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GEOGHEGAN: On the biggest stage, against a national power, Coatesville does not disappoint

DOWNINGTOWN >> Not long after the horn signaled the end to Friday evening’s incredibly entertaining PIAA 6A semifinal collision, Coatesville football coach Matt Ortega admitted that games like he had just witnessed — played amidst the kind of atmosphere that was present at Downingtown’s Kottmeyer Stadium — is the reason he wanted to come to coach the Red Raiders back in 2009.

“The makeup of our community is where I wanted to bring my family,” said Ortega, who came from William Penn High School in York at the age of 34. “We love it. We have diversity and that old school tradition that makes it special.

“Coatesville is a throwback. That’s what I love about our place. The kids feed off it. That’s the reason we almost had a chance to pull this off.”

In the end, the Ches-Mont National and District 1 champs were nipped by defending state champion St. Joseph’s Prep, 53-49, in a clash that featured a display of offensive fireworks that lit up the Downingtown sky. In the second half alone, the Red Raiders and Hawks put up a combined 71 points.

“What people don’t understand is that at this time of the season, these are all championship teams,” said St. Joe’s head coach Gabe Infante. “Which means nobody is used to going down without a fight.

“It was a heavyweight fight and neither side wanted to tap out. What a phenomenal group of kids on both sides of the field. I have so much respect for the Coatesville kids.”

In a stadium that holds 5,000, there had to close to 6,000 on hand. And to the surprise of no one, two-thirds of the faithful were wearing Coatesville red and black. Granted, the Raiders were playing in their playoff home away from home, and the partisan crowd played a big role, especially when Coatesville played a near perfect first half and took a 21-10 lead into the locker room.

“We knew the crowd was going to be behind us,” Ortega said.

“It was exciting,” Infante added. “I told our kids before the game that I don’t think we’ve seen a more electric crowd. It was loud, our players couldn’t hear each other — it was actually a lot of fun.”

Ortega’s son Ricky threw six TD tosses, and later acknowledged that the venue and the crowd ended up being something special.

“This was the best atmosphere I’ve ever played in,” said the 16-year old sophomore. “I thank everybody in Coatesville for supporting us. We are very disappointed we didn’t win, but just playing in this game was the best feeling in my life.”

That kind of passionate fan base is one of the reasons the Raiders (13-2 overall) earned the right this fall to be called the top public school team in the Eastern side of the state. St. Joe’s entered the clash with a 26-game winning streak and a No. 7 national ranking, but Coatesville came within a few second half mistakes from completing a stunning upset.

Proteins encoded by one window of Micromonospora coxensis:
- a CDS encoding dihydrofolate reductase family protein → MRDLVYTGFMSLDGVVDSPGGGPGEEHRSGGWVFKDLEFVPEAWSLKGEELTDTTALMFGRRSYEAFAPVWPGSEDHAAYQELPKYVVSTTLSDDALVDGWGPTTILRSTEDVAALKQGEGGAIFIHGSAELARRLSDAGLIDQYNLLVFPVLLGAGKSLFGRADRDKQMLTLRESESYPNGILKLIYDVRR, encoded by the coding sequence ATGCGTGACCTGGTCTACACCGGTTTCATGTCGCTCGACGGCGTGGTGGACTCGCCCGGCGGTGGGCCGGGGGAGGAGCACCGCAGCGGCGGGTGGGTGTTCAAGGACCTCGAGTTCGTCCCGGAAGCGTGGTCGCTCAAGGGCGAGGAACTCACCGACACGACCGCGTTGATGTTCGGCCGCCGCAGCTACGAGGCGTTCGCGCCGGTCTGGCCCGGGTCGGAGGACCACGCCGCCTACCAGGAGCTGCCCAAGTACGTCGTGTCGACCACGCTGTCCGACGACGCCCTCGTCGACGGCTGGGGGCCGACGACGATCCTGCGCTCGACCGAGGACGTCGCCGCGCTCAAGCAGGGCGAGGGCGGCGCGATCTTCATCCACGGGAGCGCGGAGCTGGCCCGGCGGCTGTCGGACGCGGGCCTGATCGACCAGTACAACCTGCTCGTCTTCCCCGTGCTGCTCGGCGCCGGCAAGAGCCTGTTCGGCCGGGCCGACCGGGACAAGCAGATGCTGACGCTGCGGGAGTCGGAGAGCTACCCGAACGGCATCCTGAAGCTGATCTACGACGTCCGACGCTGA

“I wasn’t surprised with the crowd because our community loves us and we love them back,” Ricky Ortega said. “We fight for them and we trust they will always come out, and they did tonight.”

The big crowd was treated to a back and forth classic with a berth in the state title game hanging in the balance. Taking full advantage of it speedy skilled players, the Raiders continually worked to get on the edge in space, and the Hawks had all sorts of trouble keeping guys like Aaron Young, Avery Young, Dapree Bryant and Kahtero Summers in check.

“Everybody as talking about our defense before this game, but I knew we were going to have trouble with Coatesville’s speed,” Infante pointed out.

In all, the Raiders rolled up 559 total yards, against an opposing defense that allowed an average of 7.6 points per game though the first 12 games this season. In the first half alone, Coatesville’s point total equaled the most given up by St. Joe’s in any complete game this season.

And how’s this for impressive: the Raiders scored 49 points against a team that had surrendered just 92 the rest of the season.

“We had a great game plan, and scored a lot of points like we knew we would, but we were just one touchdown short,” Ricky Ortega said. “We just have to keep grinding so that next year we can get that extra touchdown.”

Yes, Coatesville went toe-to-toe with a national superpower, but in the end it was undone by some catastrophic second half mistakes it simply didn’t make in the opening half. At one point early in the third period, the Raiders were ahead 28-10, but the game started to turn.

First, Ortega was picked off, and a 72-yard return eventually led to a Hawks’ TD. And then later in the quarter, Bryant dropped a sure touchdown pass from Ortega.

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